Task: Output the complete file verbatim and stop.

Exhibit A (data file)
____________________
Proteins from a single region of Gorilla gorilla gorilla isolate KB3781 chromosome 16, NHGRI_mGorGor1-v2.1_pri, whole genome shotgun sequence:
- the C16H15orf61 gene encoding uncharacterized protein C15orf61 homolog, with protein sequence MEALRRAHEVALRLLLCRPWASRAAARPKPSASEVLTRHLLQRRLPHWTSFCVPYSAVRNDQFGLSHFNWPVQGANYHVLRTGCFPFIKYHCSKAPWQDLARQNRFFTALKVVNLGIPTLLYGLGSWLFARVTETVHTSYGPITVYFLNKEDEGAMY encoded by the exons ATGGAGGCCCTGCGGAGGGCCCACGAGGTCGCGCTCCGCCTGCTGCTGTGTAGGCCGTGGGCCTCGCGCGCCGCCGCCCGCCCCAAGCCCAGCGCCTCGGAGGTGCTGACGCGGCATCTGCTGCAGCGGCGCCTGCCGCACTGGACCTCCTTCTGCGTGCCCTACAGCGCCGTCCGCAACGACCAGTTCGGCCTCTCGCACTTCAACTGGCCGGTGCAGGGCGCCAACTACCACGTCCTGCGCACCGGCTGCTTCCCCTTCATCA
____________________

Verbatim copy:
Proteins from a single region of Gorilla gorilla gorilla isolate KB3781 chromosome 16, NHGRI_mGorGor1-v2.1_pri, whole genome shotgun sequence:
- the C16H15orf61 gene encoding uncharacterized protein C15orf61 homolog, with protein sequence MEALRRAHEVALRLLLCRPWASRAAARPKPSASEVLTRHLLQRRLPHWTSFCVPYSAVRNDQFGLSHFNWPVQGANYHVLRTGCFPFIKYHCSKAPWQDLARQNRFFTALKVVNLGIPTLLYGLGSWLFARVTETVHTSYGPITVYFLNKEDEGAMY encoded by the exons ATGGAGGCCCTGCGGAGGGCCCACGAGGTCGCGCTCCGCCTGCTGCTGTGTAGGCCGTGGGCCTCGCGCGCCGCCGCCCGCCCCAAGCCCAGCGCCTCGGAGGTGCTGACGCGGCATCTGCTGCAGCGGCGCCTGCCGCACTGGACCTCCTTCTGCGTGCCCTACAGCGCCGTCCGCAACGACCAGTTCGGCCTCTCGCACTTCAACTGGCCGGTGCAGGGCGCCAACTACCACGTCCTGCGCACCGGCTGCTTCCCCTTCATCA